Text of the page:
It takes a bit longer, but it grants some familiarity with terms and the big picture before drilling down into a more complex metaphor.


Talking about money to your stakeholders might send them into panic mode especially if they assume they are losing actual money because of this, which is not exactly ideal if the problem does not specifically result in a net loss of profits, so here's a less financially oriented story on how you can explain a race condition to anyone.

This story does not address the concept of deadlock, but the more traditional race condition scenario and consequences.


The Setting: There are 3 cities connected by a railway network. The trains do not have any signs on them indicating which city they are coming from and which city they are going to because they are being used between all 3 cities and the railway network didn't want to deal with the hassle of changing signs all the time. Since the network is small there is no concrete schedule on when trains arrive and leave. The station overseers just get a call from the other city station overseers when a train departs, the overseer takes a note of the time when it has left and since all trains are the same models they drive at the same speed, so when the overseer receives a call from the other cities they announce to the people in the station that: "The next train will be heading to city C". So the people who wish to travel to city C await the train, hop on and merrily ride to city C.

The Problem: But one day, as a train was planning its route from A to B to C, it broke down half-way between A and B. Luckily the technicians are very skilled and would be able to repair the train in a short while. However that same day another train was also planning a different route from C to B to A. The overseer at station B received a call from A that a train is coming, and shortly after received another call from C that another train was also coming. The station overseer then announced to the passengers awaiting in the station: "The first train arriving will be heading to station C, and shortly after the train after that will be heading to station A." As the passengers gathered their luggage and went to their respective platforms. The overseer saw a train coming and redirected the rails to the platform where people were planning to head to city C. Little did they know that the train was actually going to city A instead. The other train, after having fixed its' mechanical problems also arrived at the station and the overseer happily directed it to the platform containing passengers wishing to go to city A. Needless to say none of the passengers arrived where they planned to, all because the overseer assumed that they would arrive in order as usual.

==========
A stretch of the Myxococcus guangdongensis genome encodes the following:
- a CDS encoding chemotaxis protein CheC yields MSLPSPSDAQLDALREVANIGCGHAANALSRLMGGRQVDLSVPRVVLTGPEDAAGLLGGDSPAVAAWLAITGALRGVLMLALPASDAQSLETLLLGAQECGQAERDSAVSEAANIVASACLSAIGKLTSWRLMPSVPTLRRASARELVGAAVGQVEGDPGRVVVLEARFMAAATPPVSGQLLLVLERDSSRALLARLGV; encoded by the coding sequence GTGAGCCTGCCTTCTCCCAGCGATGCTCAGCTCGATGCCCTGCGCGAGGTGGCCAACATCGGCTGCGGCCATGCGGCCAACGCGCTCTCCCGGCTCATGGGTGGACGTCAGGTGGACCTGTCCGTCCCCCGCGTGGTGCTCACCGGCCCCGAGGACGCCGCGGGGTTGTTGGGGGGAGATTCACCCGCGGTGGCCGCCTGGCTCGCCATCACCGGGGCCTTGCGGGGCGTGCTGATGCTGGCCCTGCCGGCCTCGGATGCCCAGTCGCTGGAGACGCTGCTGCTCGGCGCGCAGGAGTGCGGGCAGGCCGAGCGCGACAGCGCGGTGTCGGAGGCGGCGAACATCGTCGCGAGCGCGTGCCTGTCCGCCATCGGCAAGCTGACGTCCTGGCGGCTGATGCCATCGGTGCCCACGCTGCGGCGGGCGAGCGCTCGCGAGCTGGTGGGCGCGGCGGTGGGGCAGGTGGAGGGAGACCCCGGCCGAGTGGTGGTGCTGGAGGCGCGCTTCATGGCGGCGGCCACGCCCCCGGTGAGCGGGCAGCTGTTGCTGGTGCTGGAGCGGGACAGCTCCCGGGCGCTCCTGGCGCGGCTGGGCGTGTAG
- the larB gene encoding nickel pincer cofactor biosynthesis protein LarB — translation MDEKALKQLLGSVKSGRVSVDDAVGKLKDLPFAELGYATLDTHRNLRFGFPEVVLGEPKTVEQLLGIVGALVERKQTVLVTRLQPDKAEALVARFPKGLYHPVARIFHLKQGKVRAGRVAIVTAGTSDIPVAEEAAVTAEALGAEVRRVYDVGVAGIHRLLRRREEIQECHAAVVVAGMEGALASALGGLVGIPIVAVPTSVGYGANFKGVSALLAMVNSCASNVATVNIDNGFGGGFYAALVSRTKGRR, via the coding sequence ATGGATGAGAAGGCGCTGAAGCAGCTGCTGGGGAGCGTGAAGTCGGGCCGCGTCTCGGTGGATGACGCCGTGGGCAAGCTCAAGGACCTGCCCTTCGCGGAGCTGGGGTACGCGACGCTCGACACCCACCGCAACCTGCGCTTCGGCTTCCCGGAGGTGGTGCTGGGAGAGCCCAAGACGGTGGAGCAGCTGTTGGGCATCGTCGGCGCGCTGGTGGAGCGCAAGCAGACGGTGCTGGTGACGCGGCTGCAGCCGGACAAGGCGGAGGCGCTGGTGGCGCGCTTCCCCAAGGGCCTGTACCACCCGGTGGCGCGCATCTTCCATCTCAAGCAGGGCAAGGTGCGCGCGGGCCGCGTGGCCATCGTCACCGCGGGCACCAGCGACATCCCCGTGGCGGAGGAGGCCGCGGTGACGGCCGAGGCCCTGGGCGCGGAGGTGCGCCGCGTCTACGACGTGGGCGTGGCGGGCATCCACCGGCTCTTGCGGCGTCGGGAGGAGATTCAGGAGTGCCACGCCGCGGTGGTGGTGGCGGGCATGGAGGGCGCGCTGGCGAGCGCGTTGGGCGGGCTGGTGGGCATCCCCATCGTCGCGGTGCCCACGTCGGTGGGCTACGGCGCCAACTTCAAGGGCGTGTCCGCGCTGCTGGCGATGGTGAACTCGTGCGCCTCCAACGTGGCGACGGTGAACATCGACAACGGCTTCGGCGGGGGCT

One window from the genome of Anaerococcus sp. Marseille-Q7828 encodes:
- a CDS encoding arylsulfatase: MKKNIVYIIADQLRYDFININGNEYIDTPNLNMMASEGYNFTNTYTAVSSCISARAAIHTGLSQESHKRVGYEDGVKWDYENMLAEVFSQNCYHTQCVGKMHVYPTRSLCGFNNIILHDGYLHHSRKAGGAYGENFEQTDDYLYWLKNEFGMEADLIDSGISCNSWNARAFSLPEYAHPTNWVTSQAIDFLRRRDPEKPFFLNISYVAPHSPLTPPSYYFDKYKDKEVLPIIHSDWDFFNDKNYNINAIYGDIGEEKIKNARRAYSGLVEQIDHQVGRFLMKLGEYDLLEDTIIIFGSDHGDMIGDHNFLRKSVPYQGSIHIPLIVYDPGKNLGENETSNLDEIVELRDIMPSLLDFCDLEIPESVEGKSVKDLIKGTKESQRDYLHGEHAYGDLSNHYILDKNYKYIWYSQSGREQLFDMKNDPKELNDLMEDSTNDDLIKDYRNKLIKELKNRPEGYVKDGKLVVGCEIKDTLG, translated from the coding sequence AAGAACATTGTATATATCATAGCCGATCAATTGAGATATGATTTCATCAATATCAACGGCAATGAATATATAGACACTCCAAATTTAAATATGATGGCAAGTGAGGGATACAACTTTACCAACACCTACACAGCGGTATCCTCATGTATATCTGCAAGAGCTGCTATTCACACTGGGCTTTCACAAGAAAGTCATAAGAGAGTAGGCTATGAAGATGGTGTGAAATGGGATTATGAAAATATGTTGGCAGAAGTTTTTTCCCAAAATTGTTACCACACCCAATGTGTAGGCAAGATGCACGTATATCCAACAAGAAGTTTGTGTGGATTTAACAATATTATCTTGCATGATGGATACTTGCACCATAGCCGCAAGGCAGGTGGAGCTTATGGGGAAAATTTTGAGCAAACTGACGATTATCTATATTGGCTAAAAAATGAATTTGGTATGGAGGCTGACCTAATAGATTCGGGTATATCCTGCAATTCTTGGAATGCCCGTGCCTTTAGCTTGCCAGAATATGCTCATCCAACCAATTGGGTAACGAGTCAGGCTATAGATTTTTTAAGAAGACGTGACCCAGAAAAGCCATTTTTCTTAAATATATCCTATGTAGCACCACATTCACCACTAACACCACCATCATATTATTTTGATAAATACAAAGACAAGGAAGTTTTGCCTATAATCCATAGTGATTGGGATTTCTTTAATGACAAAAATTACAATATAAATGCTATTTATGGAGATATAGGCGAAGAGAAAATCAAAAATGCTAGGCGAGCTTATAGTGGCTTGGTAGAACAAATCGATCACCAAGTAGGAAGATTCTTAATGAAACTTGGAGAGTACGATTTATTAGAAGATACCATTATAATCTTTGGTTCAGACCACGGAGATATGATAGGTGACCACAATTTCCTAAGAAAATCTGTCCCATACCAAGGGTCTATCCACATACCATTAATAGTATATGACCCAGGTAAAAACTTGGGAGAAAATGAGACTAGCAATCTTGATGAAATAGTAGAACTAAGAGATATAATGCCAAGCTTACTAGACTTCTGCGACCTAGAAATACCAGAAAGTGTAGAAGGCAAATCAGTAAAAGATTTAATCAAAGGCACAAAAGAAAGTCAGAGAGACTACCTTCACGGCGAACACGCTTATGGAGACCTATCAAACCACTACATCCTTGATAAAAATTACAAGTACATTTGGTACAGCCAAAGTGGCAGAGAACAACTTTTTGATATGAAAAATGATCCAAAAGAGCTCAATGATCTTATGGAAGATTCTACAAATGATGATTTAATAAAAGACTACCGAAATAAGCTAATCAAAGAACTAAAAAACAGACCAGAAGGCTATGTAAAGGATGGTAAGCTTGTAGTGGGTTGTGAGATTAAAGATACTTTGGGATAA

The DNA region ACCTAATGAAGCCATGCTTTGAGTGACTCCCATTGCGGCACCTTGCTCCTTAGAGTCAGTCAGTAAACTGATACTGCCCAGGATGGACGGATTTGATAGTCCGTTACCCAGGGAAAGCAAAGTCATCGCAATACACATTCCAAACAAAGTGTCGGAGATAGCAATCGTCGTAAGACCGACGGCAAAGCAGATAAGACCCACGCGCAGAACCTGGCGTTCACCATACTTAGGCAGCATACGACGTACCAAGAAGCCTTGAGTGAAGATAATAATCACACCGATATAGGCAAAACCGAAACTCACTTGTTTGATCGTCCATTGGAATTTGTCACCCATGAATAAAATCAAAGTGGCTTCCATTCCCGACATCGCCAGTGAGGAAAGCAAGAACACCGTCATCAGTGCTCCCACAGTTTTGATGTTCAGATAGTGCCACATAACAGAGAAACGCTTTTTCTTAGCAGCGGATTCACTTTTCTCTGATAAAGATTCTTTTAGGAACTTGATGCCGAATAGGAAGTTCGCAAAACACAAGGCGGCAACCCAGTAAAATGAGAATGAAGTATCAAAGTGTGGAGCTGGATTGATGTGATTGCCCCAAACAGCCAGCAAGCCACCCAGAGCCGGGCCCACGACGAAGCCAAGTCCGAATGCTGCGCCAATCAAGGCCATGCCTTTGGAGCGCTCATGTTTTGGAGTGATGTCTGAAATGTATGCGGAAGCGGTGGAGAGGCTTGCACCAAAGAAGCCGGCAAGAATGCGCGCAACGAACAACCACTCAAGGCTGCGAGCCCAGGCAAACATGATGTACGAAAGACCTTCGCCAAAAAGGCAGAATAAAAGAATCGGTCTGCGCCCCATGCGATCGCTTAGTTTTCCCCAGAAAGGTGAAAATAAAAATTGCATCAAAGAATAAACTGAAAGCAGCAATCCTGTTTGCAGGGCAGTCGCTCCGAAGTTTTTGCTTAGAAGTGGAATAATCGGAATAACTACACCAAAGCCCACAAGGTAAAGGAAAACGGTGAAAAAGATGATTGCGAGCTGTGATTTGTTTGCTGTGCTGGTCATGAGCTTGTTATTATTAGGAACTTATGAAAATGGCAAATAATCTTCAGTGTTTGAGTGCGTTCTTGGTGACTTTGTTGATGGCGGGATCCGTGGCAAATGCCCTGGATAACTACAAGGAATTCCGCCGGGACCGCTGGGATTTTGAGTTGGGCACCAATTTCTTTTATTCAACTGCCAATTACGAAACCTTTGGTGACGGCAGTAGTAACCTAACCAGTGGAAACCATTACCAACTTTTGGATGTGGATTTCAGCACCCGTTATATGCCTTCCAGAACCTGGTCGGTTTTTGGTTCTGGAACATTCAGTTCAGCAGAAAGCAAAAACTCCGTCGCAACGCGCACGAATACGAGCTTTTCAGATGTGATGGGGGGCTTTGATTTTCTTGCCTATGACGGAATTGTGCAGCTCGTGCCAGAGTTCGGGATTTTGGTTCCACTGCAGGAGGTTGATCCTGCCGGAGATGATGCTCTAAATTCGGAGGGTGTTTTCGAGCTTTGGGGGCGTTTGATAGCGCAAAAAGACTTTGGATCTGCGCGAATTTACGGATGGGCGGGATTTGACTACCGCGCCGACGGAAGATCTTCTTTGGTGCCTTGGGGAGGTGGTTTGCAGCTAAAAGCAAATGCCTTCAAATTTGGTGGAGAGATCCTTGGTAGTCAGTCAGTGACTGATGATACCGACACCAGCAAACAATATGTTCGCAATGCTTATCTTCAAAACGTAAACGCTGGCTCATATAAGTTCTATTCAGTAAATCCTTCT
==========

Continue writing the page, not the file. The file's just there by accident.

The problem with race conditions and many many computer science constructs is that people are not computers. Every time I explain an algorithm to my students they say "but it doesn't make sense to do it that way", to which I reply "computers don't have common sense, all they have are instructions". That aside, you should explain a race condition as a race, and it makes most sense to let people actually try the race, if they can. That way they can see how things go wrong. But... they are not allowed to use common sense.